DeepMind was accused of mishandling sexual misconduct and harassment allegations by its former employee. Raising concern on how the Google acquired company addresses such grievances.
According to FinancialTimes, Julia, the name was changed to protect her identity claimed a senior researcher at the London-based group in December 2019 sexually assaulted her twice, threatened suicide, and alluded to previous instances of rape, among other concerning behavior.
Julia said, “allegations were investigated thoroughly, and the individual who was investigated for misconduct was dismissed without any severance payments”.
DeepMind is a reputed AI company with a workforce of more than 1000 people, including Julia. She shared the letter sent to her former colleagues with the media. It reflected she was not happy with the way grievances such as hers are handled at DeepMind. There were extended delays in workplace investigations and insufficient safeguarding of sexual assault victims.
Julia and two other former DeepMind employees claim the company gives priority in protecting its reputation and top talent over the safety of potential victims.
The company said it “expects everyone — regardless of their role or seniority — to behave in a way that lives up to our values”.
Julia mentioned a series of traumatic encounters with a senior researcher over several months in 2019. From being repeatedly propositioned and sexually assaulted at her home and outdoors after an event.
On August 18, 2019, she received a six-page confessional document by the researcher, written in the third person via email. The document stated suicidal tendencies, allusions to raping unconscious women, and sex addiction indicated by reference to a string of affairs with sex workers during work hours, with colleagues on and off DeepMind premises.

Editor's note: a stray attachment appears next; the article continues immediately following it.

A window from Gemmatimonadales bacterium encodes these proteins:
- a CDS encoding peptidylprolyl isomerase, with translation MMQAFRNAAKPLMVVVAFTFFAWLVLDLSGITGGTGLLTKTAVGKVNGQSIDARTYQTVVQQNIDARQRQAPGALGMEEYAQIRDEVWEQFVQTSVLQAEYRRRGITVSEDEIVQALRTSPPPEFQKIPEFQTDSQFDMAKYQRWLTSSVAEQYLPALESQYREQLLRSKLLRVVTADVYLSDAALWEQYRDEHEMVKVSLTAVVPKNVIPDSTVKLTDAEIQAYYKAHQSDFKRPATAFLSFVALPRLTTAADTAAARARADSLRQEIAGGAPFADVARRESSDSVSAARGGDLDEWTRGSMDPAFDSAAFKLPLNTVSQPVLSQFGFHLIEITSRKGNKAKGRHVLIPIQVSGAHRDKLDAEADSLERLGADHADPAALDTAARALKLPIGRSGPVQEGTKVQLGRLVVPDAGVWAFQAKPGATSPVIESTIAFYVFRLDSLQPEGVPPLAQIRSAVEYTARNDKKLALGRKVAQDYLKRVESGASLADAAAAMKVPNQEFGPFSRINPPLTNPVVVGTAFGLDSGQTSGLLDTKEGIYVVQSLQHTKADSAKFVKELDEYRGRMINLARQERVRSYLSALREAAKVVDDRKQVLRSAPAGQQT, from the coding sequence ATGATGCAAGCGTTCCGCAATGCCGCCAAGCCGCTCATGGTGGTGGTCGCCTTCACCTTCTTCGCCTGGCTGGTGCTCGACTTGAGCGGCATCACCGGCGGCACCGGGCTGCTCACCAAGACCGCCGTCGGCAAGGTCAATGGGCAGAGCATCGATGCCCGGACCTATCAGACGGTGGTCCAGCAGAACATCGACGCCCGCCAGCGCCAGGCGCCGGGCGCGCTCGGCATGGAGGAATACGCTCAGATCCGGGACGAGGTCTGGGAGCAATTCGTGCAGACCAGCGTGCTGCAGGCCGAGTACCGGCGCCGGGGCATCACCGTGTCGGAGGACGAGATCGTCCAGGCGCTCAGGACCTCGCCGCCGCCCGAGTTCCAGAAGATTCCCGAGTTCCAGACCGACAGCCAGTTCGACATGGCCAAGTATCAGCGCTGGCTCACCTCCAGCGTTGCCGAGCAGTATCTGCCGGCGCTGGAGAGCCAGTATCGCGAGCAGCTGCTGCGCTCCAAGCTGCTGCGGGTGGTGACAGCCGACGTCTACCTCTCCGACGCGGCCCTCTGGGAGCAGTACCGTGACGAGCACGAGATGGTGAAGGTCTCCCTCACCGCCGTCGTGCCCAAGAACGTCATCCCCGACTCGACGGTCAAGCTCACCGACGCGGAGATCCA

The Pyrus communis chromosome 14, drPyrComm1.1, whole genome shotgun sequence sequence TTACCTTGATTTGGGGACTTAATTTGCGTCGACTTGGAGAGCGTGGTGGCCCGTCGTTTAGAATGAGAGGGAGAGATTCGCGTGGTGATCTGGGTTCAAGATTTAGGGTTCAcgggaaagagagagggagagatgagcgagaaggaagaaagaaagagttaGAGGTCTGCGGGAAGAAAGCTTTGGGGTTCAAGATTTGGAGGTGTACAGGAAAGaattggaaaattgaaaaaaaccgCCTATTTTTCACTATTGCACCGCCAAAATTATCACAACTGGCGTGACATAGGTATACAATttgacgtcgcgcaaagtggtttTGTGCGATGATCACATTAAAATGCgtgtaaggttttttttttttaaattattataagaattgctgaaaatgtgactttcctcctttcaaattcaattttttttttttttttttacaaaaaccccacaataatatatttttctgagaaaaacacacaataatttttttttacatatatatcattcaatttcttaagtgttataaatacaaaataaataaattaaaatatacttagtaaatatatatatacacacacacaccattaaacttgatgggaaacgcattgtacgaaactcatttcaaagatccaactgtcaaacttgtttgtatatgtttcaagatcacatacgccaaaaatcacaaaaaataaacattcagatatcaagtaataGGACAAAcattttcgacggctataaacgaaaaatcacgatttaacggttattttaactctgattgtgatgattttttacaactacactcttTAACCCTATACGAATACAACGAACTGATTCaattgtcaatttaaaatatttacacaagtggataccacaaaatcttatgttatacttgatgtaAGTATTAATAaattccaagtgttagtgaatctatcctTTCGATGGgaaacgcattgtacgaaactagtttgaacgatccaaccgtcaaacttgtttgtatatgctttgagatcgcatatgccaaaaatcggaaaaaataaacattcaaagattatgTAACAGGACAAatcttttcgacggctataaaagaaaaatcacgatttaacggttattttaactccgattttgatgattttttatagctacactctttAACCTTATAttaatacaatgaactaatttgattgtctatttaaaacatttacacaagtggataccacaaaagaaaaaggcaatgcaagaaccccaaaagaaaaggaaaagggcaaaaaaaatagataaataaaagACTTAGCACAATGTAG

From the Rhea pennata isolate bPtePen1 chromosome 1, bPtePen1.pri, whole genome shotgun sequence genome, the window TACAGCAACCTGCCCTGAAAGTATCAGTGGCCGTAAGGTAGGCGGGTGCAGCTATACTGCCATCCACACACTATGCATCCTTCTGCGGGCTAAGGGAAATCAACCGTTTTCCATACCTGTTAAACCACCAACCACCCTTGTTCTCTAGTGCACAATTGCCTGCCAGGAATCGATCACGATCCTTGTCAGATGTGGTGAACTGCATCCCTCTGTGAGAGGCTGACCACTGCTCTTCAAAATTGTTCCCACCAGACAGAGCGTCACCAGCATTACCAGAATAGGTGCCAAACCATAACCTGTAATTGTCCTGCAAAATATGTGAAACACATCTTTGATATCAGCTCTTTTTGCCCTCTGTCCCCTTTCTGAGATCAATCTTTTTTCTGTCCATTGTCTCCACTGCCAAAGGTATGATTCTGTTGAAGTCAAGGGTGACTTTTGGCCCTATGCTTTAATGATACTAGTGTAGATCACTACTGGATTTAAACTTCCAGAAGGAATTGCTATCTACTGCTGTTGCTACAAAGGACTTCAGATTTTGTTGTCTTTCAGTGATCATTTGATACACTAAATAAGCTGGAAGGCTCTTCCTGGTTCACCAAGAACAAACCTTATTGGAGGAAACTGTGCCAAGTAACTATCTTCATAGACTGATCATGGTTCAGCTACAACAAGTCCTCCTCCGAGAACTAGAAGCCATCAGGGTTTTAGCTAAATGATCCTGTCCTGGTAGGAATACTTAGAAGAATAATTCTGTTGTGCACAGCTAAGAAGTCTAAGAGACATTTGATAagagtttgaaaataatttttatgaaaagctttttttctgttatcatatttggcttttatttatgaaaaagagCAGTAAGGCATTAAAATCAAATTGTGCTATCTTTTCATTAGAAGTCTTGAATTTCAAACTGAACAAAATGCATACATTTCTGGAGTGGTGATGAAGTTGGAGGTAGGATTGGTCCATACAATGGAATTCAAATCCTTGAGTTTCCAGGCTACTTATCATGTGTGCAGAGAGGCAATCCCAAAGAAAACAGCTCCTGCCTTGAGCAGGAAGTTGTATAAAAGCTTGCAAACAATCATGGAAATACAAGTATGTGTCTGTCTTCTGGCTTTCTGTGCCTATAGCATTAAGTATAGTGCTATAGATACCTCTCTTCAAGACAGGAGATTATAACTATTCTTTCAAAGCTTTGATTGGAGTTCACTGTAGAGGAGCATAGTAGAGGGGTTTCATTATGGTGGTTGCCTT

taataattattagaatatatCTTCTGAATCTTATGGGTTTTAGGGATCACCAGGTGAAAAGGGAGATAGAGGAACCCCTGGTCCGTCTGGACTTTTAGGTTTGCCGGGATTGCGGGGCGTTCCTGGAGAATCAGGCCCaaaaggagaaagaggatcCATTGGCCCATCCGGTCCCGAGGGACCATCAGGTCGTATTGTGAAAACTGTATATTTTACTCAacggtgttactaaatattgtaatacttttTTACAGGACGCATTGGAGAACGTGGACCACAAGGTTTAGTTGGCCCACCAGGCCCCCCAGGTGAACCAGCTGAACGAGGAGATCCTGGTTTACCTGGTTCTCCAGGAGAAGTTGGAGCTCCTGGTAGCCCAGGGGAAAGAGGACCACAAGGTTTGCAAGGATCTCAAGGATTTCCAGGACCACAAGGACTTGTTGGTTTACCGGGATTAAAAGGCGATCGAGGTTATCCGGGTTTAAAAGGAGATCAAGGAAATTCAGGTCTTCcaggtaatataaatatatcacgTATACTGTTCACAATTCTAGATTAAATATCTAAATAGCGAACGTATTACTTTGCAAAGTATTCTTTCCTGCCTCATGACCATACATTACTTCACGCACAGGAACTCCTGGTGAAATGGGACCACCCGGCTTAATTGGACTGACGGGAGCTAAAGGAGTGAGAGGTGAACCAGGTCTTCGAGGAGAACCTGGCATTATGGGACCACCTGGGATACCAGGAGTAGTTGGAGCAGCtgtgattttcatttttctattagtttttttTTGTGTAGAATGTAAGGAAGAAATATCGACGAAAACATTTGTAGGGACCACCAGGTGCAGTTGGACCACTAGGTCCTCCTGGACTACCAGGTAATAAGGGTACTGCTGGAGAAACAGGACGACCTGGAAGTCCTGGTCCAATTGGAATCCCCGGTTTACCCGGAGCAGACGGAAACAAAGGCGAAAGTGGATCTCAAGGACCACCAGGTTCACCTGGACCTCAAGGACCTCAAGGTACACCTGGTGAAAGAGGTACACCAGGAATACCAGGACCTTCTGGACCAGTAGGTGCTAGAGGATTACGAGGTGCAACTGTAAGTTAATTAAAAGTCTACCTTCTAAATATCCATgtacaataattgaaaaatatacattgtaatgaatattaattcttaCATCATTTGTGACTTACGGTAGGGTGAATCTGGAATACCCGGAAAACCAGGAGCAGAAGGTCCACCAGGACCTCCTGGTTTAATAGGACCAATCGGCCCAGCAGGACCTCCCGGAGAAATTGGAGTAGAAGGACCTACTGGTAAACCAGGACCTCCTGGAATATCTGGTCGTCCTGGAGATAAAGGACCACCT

She sent another document on September 19 2019 which included graphic and degrading sexual depictions of her. She has shared all the copies with the media between August 2019 and April 2021 with DeepMind’s human resources and grievance-handling teams that handled Julia’s complaints, as well as correspondence with the senior researcher.
Julia in her email said, “According to your own findings, I was subjected to sexual harassment, assault, and abuse . . . I will never be the same person. I have spent almost the entire last year fearing for my safety. There is absolutely . . . no reason why the investigation was so dysfunctional.”
Julia’s sexual assault complaints were not addressed initially but were resolved seven months after the complaint was filed in July 2020. The researcher was not dismissed until September 2020.
The alleged perpetrator moved freely without any restriction and also received a company award during the investigation period. He also continued to contact Julia while her grievance was ongoing.
DeepMind made it clear it gives priority to “employees’ safety and wellbeing at the core of any actions we take in an investigation like this. Though the process may have been difficult, it did check during the process to ensure they were safe and felt safe”. Attributed the Covid-19 pandemic to delays among other factors.
The letter from Julia also contains references to several anonymous victims of mishandled cases. This includes two others of sexual harassment and two of bullying, involving different perpetrators, highlighting “a number of common issues in how grievances are handled”.
According to Matt Whaley, a regional officer at Unite the Union in London, “They all have a similar trend in that someone abuses trust, it’s reported, and the employee . . . is left with the feeling that it isn’t handled in the right way.”
DeepMind further added, “Any incident of sexual assault or harassment is abhorrent and it’s unacceptable that anyone at DeepMind or in the world should experience it.”
Earlier in 2019, DeepMind’s co-founder Mustafa Suleyman left the company following an independent investigation into bullying and harassment accusations against him, unrelated to Julia. He has publicly apologized for his behavior.
DeepMind has widely faced criticism for its HR policy in recent years, it was also fined a $310mn settlement in 2020 after a group of shareholders accused the leadership team of mishandling employee complaints.